Wabi Sabi Garden may not be running in St Kilda anymore, but it never really closed. It just turned into this place: Fuji Tei.
Owner and manager Ryoichi Saito took over the old girl after Wabi Sabi moved out, and he says not a whole heap has changed.
“We kept the tree, because why wouldn’t you, right? And the menu has changed a little. The main thing I wanted to do was bring back that sense of welcoming.”
The tree he’s referring to is Wabi Sabi’s famous wrought iron, lantern-hung arbour, which spreads over the main dining room like something out of a Miyazaki movie. The tranquil courtyard is still out the back too, along with a private dining room for big groups or corporate bookings.
“I cleaned every rock in that courtyard by hand,” Ryoichi says. “When I took over the restaurant, my dad said ‘You have to put yourself into the restaurant’, so I did. It’s taken a while to get it up and running, but I’m really proud of it.”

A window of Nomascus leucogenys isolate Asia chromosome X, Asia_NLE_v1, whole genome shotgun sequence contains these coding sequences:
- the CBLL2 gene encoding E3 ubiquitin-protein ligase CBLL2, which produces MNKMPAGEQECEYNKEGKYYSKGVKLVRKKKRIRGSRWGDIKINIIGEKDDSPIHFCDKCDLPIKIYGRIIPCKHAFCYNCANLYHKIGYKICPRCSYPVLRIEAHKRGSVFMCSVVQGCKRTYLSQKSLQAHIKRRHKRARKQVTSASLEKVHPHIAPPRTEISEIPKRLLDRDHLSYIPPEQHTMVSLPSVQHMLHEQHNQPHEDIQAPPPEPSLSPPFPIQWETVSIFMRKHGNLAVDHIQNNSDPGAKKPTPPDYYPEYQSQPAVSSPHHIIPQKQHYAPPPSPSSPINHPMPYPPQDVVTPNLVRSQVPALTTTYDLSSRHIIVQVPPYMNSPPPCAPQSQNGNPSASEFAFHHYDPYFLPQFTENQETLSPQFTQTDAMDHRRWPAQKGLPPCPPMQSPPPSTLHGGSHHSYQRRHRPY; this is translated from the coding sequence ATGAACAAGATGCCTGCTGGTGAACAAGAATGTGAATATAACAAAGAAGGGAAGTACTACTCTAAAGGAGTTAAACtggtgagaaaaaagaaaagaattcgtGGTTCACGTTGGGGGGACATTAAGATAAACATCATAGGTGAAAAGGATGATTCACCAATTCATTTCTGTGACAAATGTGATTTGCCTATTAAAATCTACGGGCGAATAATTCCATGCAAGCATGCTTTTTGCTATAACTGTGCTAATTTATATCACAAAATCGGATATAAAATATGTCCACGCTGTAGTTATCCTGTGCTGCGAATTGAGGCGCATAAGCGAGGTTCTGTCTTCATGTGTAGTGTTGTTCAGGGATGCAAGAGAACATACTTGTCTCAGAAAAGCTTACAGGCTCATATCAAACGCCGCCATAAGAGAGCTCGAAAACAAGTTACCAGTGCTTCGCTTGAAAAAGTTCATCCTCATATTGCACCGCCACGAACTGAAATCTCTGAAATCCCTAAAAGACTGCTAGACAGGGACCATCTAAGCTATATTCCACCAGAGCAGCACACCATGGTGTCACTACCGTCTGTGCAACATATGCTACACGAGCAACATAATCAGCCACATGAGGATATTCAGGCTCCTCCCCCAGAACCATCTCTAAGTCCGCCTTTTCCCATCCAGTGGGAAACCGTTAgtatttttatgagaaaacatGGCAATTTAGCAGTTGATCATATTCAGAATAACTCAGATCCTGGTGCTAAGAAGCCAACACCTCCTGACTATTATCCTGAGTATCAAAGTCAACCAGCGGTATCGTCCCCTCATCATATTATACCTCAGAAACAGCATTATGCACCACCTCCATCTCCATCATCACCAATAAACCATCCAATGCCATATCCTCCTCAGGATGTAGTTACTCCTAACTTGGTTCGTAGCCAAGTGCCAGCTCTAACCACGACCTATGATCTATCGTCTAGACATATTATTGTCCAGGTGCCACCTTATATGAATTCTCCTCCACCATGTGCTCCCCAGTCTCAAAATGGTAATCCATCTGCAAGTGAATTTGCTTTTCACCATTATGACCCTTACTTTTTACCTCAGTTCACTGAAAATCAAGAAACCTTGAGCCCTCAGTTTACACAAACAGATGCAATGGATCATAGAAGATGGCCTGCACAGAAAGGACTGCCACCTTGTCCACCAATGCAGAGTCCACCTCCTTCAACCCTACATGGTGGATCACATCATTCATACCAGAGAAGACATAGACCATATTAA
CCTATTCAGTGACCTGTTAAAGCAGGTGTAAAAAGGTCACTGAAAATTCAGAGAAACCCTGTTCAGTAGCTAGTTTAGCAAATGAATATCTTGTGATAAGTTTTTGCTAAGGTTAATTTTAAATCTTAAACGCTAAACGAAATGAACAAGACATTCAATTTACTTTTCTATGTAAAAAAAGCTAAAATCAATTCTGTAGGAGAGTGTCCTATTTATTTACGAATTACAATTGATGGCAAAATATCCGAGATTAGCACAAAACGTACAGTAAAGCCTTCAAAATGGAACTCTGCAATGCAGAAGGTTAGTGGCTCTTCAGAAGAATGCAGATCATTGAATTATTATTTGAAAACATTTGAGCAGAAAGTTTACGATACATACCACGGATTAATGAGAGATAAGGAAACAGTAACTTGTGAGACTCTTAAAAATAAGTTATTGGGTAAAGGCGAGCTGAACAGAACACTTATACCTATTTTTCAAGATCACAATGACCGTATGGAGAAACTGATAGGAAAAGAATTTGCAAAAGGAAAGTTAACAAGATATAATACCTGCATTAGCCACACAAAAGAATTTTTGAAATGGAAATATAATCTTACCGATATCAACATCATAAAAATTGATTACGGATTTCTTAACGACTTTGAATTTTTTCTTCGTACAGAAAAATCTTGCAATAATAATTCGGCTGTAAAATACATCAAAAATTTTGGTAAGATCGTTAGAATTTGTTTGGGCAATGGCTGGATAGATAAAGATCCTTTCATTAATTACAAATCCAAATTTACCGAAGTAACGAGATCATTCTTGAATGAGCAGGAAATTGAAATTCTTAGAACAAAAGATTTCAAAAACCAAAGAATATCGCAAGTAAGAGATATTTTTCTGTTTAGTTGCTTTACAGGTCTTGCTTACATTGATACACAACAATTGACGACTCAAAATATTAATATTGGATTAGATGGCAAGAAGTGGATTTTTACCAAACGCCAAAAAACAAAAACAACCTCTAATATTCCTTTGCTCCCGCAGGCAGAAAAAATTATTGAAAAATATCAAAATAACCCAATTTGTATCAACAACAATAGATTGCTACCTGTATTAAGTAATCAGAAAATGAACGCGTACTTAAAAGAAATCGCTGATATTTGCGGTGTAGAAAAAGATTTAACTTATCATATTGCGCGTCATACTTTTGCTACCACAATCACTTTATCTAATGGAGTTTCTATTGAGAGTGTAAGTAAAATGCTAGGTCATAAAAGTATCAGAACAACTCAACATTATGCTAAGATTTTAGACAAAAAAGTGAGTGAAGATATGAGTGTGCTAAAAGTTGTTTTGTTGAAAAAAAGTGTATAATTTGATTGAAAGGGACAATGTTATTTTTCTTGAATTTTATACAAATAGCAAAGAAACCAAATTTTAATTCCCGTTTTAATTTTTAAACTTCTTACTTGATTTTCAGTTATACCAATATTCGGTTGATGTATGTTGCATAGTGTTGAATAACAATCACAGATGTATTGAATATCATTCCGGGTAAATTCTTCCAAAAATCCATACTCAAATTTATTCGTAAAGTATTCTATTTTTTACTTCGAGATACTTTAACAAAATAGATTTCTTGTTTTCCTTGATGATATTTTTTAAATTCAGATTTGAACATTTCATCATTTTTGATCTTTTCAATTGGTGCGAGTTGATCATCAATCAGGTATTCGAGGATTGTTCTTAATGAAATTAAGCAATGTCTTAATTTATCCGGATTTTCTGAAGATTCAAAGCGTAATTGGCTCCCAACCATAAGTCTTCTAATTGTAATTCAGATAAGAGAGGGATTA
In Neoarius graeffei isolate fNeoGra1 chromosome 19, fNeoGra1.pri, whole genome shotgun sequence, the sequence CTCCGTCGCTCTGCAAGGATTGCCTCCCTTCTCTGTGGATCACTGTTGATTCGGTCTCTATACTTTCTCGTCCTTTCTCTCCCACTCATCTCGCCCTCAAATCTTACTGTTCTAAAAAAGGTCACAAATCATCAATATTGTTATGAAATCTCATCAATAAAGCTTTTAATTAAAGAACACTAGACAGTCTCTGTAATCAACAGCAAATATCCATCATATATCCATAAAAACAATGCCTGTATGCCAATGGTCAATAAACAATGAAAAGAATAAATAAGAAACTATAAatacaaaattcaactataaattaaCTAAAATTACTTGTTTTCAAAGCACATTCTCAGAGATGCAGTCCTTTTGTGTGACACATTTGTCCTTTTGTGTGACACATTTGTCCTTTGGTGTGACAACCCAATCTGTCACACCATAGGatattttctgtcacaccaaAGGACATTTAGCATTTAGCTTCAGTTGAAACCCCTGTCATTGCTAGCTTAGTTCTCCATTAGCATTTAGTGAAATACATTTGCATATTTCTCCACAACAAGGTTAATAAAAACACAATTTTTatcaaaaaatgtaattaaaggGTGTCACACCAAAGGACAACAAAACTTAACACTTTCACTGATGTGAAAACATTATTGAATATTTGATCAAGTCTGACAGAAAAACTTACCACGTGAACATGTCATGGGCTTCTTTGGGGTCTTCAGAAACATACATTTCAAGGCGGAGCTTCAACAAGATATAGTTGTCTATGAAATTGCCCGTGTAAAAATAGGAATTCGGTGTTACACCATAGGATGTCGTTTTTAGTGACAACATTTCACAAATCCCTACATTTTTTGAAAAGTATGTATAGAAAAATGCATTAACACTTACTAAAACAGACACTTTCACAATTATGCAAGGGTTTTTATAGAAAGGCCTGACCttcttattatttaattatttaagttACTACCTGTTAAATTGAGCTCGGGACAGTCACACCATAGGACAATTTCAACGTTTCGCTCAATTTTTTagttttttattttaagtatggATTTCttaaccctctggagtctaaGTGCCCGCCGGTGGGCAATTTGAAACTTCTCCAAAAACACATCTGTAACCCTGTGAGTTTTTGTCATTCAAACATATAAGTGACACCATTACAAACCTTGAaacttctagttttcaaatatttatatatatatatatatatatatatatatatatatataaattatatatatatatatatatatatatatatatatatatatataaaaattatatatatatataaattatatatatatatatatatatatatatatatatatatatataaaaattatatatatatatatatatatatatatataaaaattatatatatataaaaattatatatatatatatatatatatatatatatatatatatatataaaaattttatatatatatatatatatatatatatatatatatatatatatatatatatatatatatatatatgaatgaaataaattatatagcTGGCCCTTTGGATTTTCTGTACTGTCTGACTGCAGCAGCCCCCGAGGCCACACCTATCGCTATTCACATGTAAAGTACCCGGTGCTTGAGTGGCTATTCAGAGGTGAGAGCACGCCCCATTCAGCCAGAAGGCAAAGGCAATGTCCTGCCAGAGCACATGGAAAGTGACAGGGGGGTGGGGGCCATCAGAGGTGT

So he should be—Fuji Tei is great. The menu isn’t about ‘signature dishes’ or gastronomic fireworks—just delicious, consistent Japanese food, drawn from all parts of the country. You can sit down and load up on Hamachi nigiri and softshell crab rolls, or maybe a big bowl of tempura udon.
At night, the lights dim and Ryoichi cracks open the restaurant’s substantial whisky collection (an awesome range of Hibiki and Yamazaki drops, aged up to 17 years). You can also get sake and umeshu plum wine, if that’s more your speed.
Our picks for dinner? Don’t go past the assorted vegetable tempura, grilled eel fillet with sweet soy, and cured black cod, glazed in the chef’s special miso.
The good times at Fuji Tei start when you push through the front door and get a hearty “Irasshaimase!” from the staff. And that’s deliberate. Ryoichi has worked in just about every Japanese restaurant in town, and he says the thing customers value most is friendliness, that sense of community.
That and a bloody good prawn tempura.
Image credit: Jenna Fahey-White